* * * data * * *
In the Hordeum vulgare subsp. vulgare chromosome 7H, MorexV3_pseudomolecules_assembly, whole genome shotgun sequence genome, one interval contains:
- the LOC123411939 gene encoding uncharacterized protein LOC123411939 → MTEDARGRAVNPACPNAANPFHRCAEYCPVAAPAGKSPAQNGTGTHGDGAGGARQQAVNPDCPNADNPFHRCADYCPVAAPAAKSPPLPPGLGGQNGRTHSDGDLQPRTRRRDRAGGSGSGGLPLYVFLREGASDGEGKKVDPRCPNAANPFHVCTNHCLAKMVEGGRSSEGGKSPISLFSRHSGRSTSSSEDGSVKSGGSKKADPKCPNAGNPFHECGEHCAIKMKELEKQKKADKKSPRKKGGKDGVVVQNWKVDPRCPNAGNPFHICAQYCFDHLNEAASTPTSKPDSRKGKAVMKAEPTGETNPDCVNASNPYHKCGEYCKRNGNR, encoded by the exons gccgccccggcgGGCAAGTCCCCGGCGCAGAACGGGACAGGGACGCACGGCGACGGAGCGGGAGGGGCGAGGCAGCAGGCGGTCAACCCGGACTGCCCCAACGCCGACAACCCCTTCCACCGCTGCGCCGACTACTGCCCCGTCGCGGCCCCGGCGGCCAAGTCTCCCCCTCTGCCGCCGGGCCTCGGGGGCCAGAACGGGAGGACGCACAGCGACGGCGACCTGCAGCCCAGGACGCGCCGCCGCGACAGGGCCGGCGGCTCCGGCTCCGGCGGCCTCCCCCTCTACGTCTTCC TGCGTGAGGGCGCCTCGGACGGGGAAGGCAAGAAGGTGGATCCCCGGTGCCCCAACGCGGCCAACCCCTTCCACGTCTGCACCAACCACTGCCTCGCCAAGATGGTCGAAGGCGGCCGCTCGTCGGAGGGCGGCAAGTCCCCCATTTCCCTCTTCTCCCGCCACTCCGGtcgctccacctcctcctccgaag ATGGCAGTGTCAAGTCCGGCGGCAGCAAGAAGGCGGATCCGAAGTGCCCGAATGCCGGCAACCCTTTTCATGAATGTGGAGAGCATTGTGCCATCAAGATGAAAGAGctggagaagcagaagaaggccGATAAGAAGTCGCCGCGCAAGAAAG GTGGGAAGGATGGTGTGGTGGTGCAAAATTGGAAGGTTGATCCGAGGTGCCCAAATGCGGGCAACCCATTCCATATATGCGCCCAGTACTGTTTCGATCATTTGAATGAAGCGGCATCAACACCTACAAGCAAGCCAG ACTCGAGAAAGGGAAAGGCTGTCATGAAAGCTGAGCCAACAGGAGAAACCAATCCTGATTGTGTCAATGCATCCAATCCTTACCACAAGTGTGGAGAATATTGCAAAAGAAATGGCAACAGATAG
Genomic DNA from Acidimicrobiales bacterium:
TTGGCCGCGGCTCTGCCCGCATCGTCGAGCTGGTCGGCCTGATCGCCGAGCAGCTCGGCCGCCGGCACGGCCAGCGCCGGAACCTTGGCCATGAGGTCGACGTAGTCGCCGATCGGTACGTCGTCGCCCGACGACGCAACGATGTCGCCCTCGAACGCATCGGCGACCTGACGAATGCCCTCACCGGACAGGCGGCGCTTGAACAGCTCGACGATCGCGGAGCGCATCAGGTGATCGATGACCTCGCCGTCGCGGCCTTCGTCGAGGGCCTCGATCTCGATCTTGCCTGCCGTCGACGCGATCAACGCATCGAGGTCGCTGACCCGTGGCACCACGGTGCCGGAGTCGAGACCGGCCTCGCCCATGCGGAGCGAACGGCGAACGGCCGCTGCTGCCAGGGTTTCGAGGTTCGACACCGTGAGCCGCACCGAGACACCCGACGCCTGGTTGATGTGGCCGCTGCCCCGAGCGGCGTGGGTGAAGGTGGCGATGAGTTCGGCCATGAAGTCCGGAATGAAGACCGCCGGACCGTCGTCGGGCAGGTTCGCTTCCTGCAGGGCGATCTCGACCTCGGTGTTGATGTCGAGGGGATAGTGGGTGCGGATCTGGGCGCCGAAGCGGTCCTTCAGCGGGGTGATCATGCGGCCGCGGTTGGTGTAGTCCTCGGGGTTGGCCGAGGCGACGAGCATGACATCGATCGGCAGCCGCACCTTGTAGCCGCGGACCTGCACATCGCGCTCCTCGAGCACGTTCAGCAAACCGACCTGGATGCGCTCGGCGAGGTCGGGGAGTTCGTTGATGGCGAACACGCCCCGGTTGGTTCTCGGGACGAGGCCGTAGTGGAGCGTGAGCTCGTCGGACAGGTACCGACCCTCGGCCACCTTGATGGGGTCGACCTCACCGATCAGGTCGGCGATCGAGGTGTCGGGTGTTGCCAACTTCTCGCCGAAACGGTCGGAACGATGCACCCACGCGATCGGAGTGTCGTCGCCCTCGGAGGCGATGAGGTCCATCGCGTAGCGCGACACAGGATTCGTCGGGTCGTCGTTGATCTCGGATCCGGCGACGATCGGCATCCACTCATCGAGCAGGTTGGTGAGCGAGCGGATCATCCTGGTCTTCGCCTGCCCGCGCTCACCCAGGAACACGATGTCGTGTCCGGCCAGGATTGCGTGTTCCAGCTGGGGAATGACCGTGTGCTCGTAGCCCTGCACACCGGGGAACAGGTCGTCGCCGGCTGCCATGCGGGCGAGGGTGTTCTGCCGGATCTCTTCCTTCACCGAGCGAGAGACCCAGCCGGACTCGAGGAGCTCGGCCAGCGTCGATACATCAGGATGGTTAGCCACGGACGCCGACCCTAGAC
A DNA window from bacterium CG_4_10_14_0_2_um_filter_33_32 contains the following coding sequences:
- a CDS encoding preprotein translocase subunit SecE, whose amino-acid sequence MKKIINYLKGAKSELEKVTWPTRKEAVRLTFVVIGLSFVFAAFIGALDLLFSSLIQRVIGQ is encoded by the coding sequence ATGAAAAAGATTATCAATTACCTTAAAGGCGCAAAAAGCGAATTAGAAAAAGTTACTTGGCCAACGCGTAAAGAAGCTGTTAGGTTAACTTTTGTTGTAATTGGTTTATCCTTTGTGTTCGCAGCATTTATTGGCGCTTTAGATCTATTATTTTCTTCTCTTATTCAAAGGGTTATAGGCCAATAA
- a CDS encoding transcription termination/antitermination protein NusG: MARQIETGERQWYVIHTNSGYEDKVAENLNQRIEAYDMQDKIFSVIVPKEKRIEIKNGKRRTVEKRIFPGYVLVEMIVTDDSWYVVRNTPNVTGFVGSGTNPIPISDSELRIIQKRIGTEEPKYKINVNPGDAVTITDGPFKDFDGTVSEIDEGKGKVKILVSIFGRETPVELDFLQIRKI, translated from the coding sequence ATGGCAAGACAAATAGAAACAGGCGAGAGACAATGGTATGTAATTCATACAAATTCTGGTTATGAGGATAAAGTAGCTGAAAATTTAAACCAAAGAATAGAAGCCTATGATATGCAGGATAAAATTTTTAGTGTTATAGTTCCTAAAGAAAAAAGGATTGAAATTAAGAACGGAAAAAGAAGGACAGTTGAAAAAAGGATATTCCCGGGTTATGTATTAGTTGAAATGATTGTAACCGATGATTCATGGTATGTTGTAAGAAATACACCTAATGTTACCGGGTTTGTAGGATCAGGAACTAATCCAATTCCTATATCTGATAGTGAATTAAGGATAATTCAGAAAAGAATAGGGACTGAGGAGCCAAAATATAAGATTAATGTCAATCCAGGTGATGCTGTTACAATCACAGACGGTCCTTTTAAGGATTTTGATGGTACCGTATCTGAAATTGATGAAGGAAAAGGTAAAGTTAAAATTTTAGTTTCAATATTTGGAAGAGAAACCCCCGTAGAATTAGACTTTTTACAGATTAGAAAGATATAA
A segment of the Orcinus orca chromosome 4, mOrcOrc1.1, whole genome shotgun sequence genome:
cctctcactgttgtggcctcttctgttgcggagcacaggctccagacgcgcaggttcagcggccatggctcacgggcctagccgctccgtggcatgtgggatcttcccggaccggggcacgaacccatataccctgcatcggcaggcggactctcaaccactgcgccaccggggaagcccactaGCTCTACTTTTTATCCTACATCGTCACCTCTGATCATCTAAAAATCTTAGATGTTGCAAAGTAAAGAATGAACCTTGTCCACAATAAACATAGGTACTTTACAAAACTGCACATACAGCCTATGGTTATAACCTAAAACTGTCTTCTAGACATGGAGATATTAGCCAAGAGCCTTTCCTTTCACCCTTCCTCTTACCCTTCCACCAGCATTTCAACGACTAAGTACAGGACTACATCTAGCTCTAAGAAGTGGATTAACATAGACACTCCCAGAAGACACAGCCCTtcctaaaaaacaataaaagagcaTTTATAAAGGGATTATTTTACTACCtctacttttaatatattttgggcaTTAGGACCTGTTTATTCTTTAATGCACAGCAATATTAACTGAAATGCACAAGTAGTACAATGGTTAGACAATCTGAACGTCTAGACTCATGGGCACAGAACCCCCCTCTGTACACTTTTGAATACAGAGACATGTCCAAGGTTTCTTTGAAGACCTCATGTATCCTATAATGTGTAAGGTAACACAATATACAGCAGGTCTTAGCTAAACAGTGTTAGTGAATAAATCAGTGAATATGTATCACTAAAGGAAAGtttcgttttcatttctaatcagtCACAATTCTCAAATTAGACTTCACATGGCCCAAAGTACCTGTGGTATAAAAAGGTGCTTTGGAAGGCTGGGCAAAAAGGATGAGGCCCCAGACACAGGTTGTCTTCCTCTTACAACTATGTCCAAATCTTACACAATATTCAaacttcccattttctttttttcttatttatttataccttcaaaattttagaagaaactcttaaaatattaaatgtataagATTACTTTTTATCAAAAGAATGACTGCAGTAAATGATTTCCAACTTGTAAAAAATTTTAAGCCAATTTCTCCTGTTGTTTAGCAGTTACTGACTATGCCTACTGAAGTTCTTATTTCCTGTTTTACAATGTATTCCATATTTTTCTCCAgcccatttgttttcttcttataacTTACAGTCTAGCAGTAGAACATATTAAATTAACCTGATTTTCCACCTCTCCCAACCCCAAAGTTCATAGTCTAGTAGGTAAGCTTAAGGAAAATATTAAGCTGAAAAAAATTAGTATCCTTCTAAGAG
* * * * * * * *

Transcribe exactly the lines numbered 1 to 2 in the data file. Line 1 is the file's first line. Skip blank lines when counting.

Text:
In the Hordeum vulgare subsp. vulgare chromosome 7H, MorexV3_pseudomolecules_assembly, whole genome shotgun sequence genome, one interval contains:
- the LOC123411939 gene encoding uncharacterized protein LOC123411939 → MTEDARGRAVNPACPNAANPFHRCAEYCPVAAPAGKSPAQNGTGTHGDGAGGARQQAVNPDCPNADNPFHRCADYCPVAAPAAKSPPLPPGLGGQNGRTHSDGDLQPRTRRRDRAGGSGSGGLPLYVFLREGASDGEGKKVDPRCPNAANPFHVCTNHCLAKMVEGGRSSEGGKSPISLFSRHSGRSTSSSEDGSVKSGGSKKADPKCPNAGNPFHECGEHCAIKMKELEKQKKADKKSPRKKGGKDGVVVQNWKVDPRCPNAGNPFHICAQYCFDHLNEAASTPTSKPDSRKGKAVMKAEPTGETNPDCVNASNPYHKCGEYCKRNGNR, encoded by the exons gccgccccggcgGGCAAGTCCCCGGCGCAGAACGGGACAGGGACGCACGGCGACGGAGCGGGAGGGGCGAGGCAGCAGGCGGTCAACCCGGACTGCCCCAACGCCGACAACCCCTTCCACCGCTGCGCCGACTACTGCCCCGTCGCGGCCCCGGCGGCCAAGTCTCCCCCTCTGCCGCCGGGCCTCGGGGGCCAGAACGGGAGGACGCACAGCGACGGCGACCTGCAGCCCAGGACGCGCCGCCGCGACAGGGCCGGCGGCTCCGGCTCCGGCGGCCTCCCCCTCTACGTCTTCC TGCGTGAGGGCGCCTCGGACGGGGAAGGCAAGAAGGTGGATCCCCGGTGCCCCAACGCGGCCAACCCCTTCCACGTCTGCACCAACCACTGCCTCGCCAAGATGGTCGAAGGCGGCCGCTCGTCGGAGGGCGGCAAGTCCCCCATTTCCCTCTTCTCCCGCCACTCCGGtcgctccacctcctcctccgaag ATGGCAGTGTCAAGTCCGGCGGCAGCAAGAAGGCGGATCCGAAGTGCCCGAATGCCGGCAACCCTTTTCATGAATGTGGAGAGCATTGTGCCATCAAGATGAAAGAGctggagaagcagaagaaggccGATAAGAAGTCGCCGCGCAAGAAAG GTGGGAAGGATGGTGTGGTGGTGCAAAATTGGAAGGTTGATCCGAGGTGCCCAAATGCGGGCAACCCATTCCATATATGCGCCCAGTACTGTTTCGATCATTTGAATGAAGCGGCATCAACACCTACAAGCAAGCCAG ACTCGAGAAAGGGAAAGGCTGTCATGAAAGCTGAGCCAACAGGAGAAACCAATCCTGATTGTGTCAATGCATCCAATCCTTACCACAAGTGTGGAGAATATTGCAAAAGAAATGGCAACAGATAG